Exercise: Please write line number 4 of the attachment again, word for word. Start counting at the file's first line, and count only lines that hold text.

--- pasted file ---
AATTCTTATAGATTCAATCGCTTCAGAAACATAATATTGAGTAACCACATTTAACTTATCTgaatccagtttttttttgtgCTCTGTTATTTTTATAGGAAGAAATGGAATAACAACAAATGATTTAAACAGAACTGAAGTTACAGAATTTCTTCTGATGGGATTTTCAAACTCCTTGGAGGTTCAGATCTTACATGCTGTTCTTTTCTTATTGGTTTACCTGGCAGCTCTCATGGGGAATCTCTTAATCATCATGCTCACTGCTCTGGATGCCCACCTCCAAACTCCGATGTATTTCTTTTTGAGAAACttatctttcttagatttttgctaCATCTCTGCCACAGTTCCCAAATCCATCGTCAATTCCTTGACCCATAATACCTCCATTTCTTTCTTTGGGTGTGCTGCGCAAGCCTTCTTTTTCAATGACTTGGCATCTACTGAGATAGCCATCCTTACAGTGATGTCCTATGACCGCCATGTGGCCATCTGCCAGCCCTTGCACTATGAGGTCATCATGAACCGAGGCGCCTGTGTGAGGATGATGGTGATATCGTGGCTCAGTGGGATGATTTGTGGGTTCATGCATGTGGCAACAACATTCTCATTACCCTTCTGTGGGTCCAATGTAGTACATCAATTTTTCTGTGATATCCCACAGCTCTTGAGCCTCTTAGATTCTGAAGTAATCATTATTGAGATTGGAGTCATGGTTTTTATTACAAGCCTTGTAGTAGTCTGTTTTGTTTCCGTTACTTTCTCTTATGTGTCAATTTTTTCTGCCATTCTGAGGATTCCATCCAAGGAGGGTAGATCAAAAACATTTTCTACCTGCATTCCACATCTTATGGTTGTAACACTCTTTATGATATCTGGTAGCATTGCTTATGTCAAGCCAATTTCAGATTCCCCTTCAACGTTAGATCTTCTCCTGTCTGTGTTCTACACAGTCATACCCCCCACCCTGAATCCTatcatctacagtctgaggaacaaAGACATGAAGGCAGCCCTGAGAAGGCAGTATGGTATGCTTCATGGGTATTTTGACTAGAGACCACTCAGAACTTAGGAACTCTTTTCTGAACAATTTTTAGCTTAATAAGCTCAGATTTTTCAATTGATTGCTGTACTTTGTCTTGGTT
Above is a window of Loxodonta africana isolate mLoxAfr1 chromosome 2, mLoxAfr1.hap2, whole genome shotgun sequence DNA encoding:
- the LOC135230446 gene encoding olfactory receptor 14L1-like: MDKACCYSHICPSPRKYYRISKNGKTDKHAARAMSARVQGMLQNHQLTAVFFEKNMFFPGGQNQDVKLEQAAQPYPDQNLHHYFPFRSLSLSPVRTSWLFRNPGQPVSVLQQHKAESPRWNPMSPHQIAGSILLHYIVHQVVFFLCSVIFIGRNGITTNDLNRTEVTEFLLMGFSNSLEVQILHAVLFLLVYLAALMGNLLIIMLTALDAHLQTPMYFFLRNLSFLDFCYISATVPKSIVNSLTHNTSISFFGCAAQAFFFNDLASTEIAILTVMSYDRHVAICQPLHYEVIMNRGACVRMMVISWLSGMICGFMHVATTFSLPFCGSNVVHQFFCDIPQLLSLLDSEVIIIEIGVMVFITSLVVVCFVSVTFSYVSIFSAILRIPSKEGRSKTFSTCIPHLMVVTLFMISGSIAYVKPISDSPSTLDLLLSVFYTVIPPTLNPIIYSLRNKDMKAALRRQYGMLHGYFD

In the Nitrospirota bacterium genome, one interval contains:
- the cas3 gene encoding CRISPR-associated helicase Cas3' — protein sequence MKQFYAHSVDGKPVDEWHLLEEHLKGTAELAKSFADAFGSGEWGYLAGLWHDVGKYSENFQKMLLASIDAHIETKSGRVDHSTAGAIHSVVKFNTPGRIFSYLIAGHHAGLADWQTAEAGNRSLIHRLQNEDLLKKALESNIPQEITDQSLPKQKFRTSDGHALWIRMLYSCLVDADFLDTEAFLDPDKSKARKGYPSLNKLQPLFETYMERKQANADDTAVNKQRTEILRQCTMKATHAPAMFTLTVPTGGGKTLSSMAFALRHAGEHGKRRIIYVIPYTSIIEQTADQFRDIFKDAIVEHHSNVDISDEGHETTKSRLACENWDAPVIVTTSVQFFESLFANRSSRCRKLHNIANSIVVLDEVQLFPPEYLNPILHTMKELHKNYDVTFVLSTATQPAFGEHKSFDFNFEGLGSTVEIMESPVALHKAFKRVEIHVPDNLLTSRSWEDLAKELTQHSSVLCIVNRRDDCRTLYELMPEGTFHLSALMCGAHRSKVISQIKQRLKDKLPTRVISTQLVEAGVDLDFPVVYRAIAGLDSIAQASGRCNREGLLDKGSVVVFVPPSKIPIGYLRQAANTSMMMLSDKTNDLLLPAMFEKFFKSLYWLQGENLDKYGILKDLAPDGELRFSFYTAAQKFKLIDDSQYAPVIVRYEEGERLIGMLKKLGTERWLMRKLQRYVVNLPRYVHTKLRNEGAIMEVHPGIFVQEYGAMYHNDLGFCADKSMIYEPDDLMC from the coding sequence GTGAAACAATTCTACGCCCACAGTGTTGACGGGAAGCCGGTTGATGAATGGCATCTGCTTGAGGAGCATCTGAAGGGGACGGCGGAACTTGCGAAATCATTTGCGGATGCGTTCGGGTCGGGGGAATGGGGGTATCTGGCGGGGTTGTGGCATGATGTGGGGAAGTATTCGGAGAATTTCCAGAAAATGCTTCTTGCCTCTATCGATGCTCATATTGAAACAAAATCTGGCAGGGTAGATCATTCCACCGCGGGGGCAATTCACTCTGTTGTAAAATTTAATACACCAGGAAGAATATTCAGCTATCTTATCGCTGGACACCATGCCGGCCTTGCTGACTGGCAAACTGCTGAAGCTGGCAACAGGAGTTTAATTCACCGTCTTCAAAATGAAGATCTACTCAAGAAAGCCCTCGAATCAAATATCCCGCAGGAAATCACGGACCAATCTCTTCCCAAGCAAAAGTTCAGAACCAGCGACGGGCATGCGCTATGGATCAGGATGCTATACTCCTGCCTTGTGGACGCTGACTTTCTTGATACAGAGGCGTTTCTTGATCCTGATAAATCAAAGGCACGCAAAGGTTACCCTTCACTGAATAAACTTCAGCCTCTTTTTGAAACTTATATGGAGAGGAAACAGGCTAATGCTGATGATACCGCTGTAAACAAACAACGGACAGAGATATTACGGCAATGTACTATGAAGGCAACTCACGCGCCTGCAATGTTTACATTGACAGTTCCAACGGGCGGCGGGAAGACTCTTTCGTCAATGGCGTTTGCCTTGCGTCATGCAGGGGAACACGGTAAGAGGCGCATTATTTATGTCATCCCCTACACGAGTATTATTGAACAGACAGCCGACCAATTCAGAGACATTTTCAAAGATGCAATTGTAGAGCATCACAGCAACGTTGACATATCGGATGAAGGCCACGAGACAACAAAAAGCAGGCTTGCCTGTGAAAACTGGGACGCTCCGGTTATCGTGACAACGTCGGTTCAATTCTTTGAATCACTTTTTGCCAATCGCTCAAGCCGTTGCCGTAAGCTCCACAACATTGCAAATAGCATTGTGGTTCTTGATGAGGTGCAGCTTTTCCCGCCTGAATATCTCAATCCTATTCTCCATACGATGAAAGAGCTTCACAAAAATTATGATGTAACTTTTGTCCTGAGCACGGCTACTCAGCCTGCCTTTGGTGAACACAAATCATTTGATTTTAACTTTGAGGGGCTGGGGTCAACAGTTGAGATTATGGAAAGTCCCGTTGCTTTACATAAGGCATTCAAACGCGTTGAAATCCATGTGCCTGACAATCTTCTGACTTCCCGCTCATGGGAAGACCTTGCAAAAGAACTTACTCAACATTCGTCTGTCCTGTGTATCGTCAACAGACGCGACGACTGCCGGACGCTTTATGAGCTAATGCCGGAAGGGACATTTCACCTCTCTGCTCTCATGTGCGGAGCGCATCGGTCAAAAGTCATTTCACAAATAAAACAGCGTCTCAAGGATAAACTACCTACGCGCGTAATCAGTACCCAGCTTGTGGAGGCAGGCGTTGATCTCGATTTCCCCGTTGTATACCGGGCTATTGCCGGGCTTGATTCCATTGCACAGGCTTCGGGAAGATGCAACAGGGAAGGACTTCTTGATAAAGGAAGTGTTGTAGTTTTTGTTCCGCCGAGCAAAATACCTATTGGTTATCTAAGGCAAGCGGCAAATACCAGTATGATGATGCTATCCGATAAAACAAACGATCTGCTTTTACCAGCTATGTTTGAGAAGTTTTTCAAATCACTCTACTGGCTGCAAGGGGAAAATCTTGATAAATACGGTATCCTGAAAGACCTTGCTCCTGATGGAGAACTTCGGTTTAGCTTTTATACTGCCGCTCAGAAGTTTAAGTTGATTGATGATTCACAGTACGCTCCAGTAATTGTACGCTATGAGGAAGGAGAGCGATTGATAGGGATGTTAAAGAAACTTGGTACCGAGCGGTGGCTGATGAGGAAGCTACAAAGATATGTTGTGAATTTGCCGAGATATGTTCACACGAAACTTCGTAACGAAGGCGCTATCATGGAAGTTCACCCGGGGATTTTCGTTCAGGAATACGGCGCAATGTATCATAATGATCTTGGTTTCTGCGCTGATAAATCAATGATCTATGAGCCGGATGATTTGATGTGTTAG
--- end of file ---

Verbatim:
In the Nitrospirota bacterium genome, one interval contains: